ASTM Standard Developed for Collection of Suspicious Powders
ASTM International, one of the largest voluntary standards development organizations in the world, announced the approval and availability of a new standard for collecting, packaging, and transporting visible powder samples suspected of being biological agents. ASTM E 2458, Standard Practices for Bulk Sample Collection and Swab Sample Collection of Visible Powders Suspected of Being Biological Agents from Nonporous Surfaces is the first standard to address the subject. E 2458 incorporates reference guidance to comply with appropriate federal regulations regarding biosafety and biosecurity. The standard is applicable to nonporous surfaces only.
Cooperative Interagency and Stakeholder Effort
The development of a sample collection standard was initiated by the U.S. Department of Homeland Security (DHS) in order to address the problems associated with haphazard sample collection and screening. DHS assigned the National Institute of Standards and Technology (NIST) to coordinate and lead a task group whose charge was to develop a standard protocol for the collection of powders that are suspected biological agents. DHS funded AOAC International to organize and coordinate meetings of the task group and to organize validation studies. AOAC International is a scientific association committed to confidence in analytical results.
Formed in April 2005, the AOAC Sampling Standard Task Group consisted of experts from many different organizations such as: the Federal Bureau of Investigation, the Center for Disease Control, the Environmental Protection Agency, the International Association of Fire Chiefs, health departments of U.S. states, various segments of the U.S. Army, and others. The resulting document was submitted to ASTM Committee E54 on Homeland Security as the basis of a full consensus standard. The stakeholders within E54 provided significant input and feedback, which resulted in hundreds of comments and three ASTM ballots of the draft standard. The final document reflects the true breadth of the homeland security effort within ASTM International. From start to finish, the standard was completed and adopted in approximately one year.
ASTM Committee E54 on Homeland Security
Currently there are over 500 stakeholders in Committee E 54 on Homeland Security, representing diverse groups including first responders, manufacturers, suppliers, trade and professional associations, and federal, state and local government. The committee was first organized in 2003.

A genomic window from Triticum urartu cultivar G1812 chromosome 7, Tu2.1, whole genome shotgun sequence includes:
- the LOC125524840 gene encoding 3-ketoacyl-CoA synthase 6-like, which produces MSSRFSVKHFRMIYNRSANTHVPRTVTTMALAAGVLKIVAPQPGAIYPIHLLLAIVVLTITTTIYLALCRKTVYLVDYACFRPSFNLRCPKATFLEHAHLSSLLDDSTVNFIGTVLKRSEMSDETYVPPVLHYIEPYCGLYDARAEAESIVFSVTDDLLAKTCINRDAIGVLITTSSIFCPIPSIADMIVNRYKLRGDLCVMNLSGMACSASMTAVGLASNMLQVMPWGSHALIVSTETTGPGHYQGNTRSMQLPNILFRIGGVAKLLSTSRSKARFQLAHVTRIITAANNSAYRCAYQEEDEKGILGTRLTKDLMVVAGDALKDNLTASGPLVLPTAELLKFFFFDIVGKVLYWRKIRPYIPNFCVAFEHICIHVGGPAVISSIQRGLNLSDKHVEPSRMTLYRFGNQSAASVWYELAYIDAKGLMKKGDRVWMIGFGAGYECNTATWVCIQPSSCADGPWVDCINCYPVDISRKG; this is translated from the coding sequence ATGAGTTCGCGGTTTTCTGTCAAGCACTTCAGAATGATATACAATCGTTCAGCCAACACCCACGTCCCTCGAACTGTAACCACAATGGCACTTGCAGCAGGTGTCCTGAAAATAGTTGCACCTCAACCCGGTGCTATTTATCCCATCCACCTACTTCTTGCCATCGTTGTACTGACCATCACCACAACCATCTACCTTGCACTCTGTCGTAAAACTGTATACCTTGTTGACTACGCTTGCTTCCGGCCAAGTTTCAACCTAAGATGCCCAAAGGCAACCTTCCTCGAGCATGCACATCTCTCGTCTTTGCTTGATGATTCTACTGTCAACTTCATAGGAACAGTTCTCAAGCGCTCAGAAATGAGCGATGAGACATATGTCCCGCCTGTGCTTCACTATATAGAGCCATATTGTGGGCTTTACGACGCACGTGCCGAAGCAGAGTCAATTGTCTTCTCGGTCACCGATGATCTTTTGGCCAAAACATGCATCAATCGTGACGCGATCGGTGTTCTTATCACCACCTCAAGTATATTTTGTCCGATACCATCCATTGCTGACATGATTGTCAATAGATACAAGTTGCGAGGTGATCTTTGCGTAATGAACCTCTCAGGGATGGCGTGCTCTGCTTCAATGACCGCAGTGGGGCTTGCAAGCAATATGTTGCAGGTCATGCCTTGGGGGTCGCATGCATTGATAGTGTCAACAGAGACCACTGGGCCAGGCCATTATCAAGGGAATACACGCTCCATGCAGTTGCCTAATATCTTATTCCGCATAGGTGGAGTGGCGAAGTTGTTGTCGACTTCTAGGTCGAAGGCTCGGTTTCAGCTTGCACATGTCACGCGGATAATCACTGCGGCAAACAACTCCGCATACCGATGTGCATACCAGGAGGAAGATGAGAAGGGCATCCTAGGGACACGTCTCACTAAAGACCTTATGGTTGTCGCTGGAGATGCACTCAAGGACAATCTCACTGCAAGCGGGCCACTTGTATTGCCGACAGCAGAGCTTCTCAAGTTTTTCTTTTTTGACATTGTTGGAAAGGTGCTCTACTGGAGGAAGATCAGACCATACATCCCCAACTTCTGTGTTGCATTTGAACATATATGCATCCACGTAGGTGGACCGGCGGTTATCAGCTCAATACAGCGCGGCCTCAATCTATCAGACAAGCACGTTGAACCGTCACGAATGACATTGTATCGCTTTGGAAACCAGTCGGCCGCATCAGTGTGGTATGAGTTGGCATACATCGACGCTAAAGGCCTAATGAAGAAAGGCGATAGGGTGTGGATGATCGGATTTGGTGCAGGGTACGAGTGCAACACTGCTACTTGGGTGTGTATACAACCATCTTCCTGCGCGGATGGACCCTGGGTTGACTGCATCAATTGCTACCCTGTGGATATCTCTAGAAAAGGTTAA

E 2458 is the third standard issued by Committee E54 on Homeland Security, and the first standard of Subcommittee E54.01 on CBRNE Sensors and Detectors. "The development of this standard serves to highlight E54's ability to provide DHS with this much-needed methodology in a very short period of time. The cooperative effort among the various organizations and the stakeholder community is to be commended for providing the response community with this important tool." Kathleen M. Higgins, Director, Office of Law Enforcement Standards, NIST, and Chair, ASTM Committee E54 on Homeland Security Applications.
E 2458 is a two-step procedure that is performed after an initial risk assessment is conducted and a visible powder is deemed a credible biological threat. The first step of the procedure, or Method A, covers the bulk collection and packaging of the suspicious visible powders from solid nonporous surfaces. Bulk samples are collected and transported in a manner that permits public health and safety, and law enforcement agencies to obtain uncompromised samples for confirmatory analysis and forensic testing. The second step, or Method B, covers swab sampling of residual suspicious powders for presumptive on-site biological screening.
Sample Collection Procedure Proven to Work
A study was conducted in March 2006 to validate the reliability of the sampling procedure at the U.S. Army Dugway Proving Ground. The study demonstrated that the sampling procedure can be used by trained Emergency Responders in simulated emergency conditions to consistently recover samples. The study also proved that sufficient number of Bacillus anthracis spores can be detected by Emergency Responders to make a presumptive, on-site determination even after all bulk samples have been collected. The evaluation study was designed to determine the recovery efficacy on seven environmental surface types that included stainless steel, food-grade painted wood, rubber, tile, concrete, finished wood, and plastic.
The study involved six teams that included four National Guard Civil Support Teams (CST), the Navy’s Chemical Biological Incidence Response Force (CBIRF) as well as a hazmat team from the Florida Hazard Materials Response Unit. Team members were dressed in Class C personal protective equipment during the entire study so that the efficacy of the sample collection procedure could be tested under as close to real-life conditions as could be attained.
For further technical information, contact E54.01 Chairman Alim A. Fatah, Program Manager, Chemical Systems & Materials, Office of Law Enforcement Standards, NIST (phone: 301/975-2753; firstname.lastname@example.org). The next meeting of Committee E54 is Jan. 29-31, 2007, in Costa Mesa, CA. For Committee E54 membership or meeting details, contact Timothy Brooke, director, ASTM Technical Committee Operations, (phone: 610/832-9729; email@example.com).
Source URL: https://newsroom.astm.org/astm-standard-developed-collection-suspicious-powders